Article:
Magic Feather Prescribed Burn could resume Saturday
FORT COLLINS, Colo. (Oct. 5, 2023) – Firefighters on the Roosevelt National Forest’s Canyon Lakes Ranger District are closely monitoring local conditions to resume prescribed fire operations on the Magic Feather Prescribed Burn near Red Feather Lakes as soon as October 7, 2023.
The burn is located east and southeast of Red Feather Lakes. This project is a continuation of burning that took place in July when 553 acres were successfully burned. Burning operations will occur throughout the fall as conditions allow and will include six units totaling approximately 5,000 acres, located north and south of County Road 74E (Red Feather Lakes Road).
Appropriate, localized conditions must be met before ignition of prescribed burns can take place. Fire managers have been carefully monitoring these conditions, including favorable weather forecast (temperature, wind, precipitation, relative humidity), fuel moisture, smoke dispersal and staffing. Weather is monitored throughout the burn and burning is halted if conditions fall outside of the required conditions.
Expect to see increased activity in the Mount Margaret, Molly Lake, Elkhorn and Lady Moon area while firefighters are prepping and burning within the project area. These trail systems will be closed during operations.
People in the surrounding area should expect to see smoke when operations are taking place. Smoke may also impact those using the Dowdy Lake Campgrounds and Day-Use Area. Prescribed fire smoke may affect your health. For more information about the potential health impacts of smoke, visit Colorado Department of Public Health and Environment.
Even with the most thorough planning and preparation, the use of prescribed fire carries an innate level of risk that cannot be eliminated entirely. However, prescribed fire is one of the most efficient ways of reducing wildfire risk. Regularly conducting prescribed fires, which mimic nature, reduces the buildup of flammable vegetation and overgrowth.
This prescribed burn is part of the overall strategy on the Arapaho and Roosevelt National Forests to address the Wildfire Crisis. Prescribed fire is one of the most efficient ways of reducing wildfire risk. Regularly conducting prescribed fires, which mimic nature, reduces the buildup of flammable vegetation and overgrowth.
To receive updates, follow us on Facebook and Twitter and join our email list through Constant Contact and select list "Forest Health & Fire: North of Hwy 14 to Wyoming Border (Red Feather Lakes)." Additional information may be found on Inciweb.
5/10 - FLOOD WATCH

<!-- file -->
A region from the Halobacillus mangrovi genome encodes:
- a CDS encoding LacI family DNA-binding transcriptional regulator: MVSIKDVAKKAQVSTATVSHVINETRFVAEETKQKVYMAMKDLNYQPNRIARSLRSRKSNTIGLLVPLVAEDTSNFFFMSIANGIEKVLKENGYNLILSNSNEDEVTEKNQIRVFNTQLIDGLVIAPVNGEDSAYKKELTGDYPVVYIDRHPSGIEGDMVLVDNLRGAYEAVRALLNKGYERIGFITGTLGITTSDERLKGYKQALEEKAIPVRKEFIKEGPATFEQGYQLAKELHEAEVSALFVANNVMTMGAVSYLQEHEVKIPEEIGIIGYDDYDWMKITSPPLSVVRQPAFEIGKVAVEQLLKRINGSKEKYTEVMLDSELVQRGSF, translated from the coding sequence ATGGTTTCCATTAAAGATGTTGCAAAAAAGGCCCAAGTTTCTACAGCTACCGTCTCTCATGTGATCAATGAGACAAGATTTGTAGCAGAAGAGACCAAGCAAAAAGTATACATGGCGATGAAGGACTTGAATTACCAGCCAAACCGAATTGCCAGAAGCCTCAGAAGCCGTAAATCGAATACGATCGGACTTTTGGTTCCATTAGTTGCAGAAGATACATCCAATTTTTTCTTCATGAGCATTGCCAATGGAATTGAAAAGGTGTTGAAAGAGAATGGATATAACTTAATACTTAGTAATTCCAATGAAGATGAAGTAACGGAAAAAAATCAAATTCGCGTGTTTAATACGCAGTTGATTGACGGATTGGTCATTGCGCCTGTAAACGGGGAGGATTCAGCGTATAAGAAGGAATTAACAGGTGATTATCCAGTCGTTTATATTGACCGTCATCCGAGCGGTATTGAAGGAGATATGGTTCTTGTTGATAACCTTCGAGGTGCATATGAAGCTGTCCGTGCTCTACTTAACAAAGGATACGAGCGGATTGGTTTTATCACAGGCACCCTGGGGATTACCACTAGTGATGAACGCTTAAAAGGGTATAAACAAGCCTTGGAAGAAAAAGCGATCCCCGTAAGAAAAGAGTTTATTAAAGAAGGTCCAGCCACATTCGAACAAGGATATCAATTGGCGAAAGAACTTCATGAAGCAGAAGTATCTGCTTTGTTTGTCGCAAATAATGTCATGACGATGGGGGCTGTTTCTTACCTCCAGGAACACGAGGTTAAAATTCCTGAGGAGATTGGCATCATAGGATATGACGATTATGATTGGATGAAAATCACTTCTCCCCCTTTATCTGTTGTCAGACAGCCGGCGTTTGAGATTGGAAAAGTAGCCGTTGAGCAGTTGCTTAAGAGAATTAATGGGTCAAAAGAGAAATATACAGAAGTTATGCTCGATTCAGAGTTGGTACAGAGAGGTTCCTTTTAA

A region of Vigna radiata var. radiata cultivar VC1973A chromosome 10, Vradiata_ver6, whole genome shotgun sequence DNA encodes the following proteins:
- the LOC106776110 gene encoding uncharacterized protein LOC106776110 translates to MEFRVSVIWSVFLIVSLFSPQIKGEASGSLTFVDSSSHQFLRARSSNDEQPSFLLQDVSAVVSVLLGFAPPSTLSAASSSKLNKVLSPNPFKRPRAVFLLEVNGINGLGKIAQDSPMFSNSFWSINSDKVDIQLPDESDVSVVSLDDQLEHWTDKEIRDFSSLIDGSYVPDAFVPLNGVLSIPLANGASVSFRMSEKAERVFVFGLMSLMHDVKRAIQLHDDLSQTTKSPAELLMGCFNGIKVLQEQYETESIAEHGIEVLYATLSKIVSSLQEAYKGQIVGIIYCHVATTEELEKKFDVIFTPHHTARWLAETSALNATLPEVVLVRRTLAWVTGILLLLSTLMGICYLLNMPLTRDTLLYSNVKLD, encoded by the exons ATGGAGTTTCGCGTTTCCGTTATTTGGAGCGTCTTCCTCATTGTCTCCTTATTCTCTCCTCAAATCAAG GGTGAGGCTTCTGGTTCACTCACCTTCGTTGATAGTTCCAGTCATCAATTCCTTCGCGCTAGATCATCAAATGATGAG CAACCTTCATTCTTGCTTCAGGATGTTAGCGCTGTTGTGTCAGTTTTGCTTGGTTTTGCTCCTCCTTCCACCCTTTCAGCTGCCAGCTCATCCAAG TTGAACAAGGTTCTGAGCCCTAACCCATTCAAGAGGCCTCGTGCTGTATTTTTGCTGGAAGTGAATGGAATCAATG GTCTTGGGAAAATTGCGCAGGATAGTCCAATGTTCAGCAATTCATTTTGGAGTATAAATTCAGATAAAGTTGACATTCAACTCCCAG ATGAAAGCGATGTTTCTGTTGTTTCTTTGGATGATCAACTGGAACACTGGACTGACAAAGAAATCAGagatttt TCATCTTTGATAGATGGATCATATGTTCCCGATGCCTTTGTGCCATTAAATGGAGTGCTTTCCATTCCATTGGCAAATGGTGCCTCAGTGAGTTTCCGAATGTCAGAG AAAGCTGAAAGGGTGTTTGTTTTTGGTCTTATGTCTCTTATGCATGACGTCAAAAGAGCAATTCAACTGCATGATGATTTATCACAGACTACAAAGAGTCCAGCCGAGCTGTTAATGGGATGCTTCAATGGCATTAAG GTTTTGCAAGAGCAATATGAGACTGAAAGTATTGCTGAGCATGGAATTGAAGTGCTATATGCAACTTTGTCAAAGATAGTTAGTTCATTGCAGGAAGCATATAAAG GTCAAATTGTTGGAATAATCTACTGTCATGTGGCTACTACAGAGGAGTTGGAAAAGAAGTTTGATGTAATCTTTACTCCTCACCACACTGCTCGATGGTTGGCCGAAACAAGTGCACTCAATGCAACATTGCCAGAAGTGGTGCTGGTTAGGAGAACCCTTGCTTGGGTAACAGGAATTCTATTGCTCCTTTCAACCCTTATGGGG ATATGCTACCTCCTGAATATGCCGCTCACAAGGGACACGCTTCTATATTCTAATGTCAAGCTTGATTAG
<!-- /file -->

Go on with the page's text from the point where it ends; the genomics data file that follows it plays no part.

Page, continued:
From Larimer County:
FLOOD WATCH IN EFFECT FROM THURSDAY MORNING THROUGH FRIDAY MORNING...
*WHAT...Flash flooding caused by excessive rainfall is possible.
*WHERE...Above 9000 Feet-Larimer and 9000 Feet-Larimer County Below Cameron Pass, Red Feather Lakes, Loveland, Fort Collins, Estes Park, Rocky Mountain National Park 308 AM MDT Wed May 10 2023
*WHEN...From Thursday morning through Friday morning.
*IMPACTS...Excessive runoff may result in flooding of rivers, creeks, streams, and other low-lying and flood-prone locations. Burn Scars will be susceptible to flash flooding. * ADDITIONAL DETAILS... - A longer duration upslope moderate to heavy rain event is expected on Thursday. Antecedent conditions across portions of the northern I-25 corridor, with heavy rains Tuesday night, pose a risk for flooding. Area burn scars, primarily below 9000 feet, will also be susceptible to heavier rain and embedded thunderstorms.
Fire restrictions lifted on Arapaho and Roosevelt National Forests for first time since May
Release Date: Aug 16, 2022
FORT COLLINS, Colo. (Aug. 16, 2022) -- After careful examination of scientific data and coordination with partners, Arapaho and Roosevelt National Forest Supervisor Monte Williams has lifted Stage 1 fire restrictions across the forest effective today.
Stage 1 fire restrictions limited areas where campfires were allowed to developed campgrounds and other supervised locations. The lifting of fire restrictions applies to national forests in Larimer, Boulder, Gilpin, Jefferson and Clear Creek counties. Check for local fire restrictions when recreating anywhere on the National Forest.
Several key factors helped forest managers make this decision:
- Monsoonal rains have helped drought conditions recover. Most areas of the forest are no longer in drought, and other areas are experiencing only light drought.
- Fuel moisture levels, which are measured both in small vegetation like grasses and shrubs as well as in large vegetation like standing and fallen trees, are showing a better-than normal amount of moisture present, reducing the chances of rapid wildfire spread.
- Nationwide and locally, many firefighting resources remain available to help respond to fire starts. The national and regional planning level is a reflection of the number of large wildfires burning as well as available resources. Scored on a level of 1-5, with 5 being the most severe, the regional level is currently at 2 and the national level is at 3.
- The long-term forecast calls for continued monsoons over the coming weeks.
- Our county partners are supportive of lifting fire restrictions as the current orders expire.
Forest fire managers will continue to closely monitor conditions over the coming weeks and months.
While fire restrictions are no longer in effect, fire prevention is everyone’s responsibility. It is critical to use enough water to completely douse campfires until they are out cold to the touch. Depending on the size of the fire, this could require 5 gallons or more of water. Keep campfires small and contained within the ring. Never leave them unattended. Learn more about campfire safety.